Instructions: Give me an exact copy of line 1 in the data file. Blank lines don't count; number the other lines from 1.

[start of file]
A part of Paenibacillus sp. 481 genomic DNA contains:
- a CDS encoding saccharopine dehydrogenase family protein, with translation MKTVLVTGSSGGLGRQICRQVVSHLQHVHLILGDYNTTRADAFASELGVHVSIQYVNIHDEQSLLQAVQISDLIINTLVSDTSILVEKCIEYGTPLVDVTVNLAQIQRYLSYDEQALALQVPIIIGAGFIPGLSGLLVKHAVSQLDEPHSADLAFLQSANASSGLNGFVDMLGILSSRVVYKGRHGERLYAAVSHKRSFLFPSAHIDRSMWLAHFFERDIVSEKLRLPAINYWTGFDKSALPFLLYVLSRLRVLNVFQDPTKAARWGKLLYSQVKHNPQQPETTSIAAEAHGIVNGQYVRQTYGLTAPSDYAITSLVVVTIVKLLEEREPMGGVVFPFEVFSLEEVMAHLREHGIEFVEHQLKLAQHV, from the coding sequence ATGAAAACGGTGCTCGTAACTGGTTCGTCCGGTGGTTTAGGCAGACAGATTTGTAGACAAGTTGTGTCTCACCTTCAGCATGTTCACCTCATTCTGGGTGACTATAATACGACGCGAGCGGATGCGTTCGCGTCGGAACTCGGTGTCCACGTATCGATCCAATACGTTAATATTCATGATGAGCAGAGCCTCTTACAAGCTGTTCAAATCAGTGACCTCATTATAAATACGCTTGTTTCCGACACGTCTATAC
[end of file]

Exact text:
A part of Paenibacillus sp. 481 genomic DNA contains: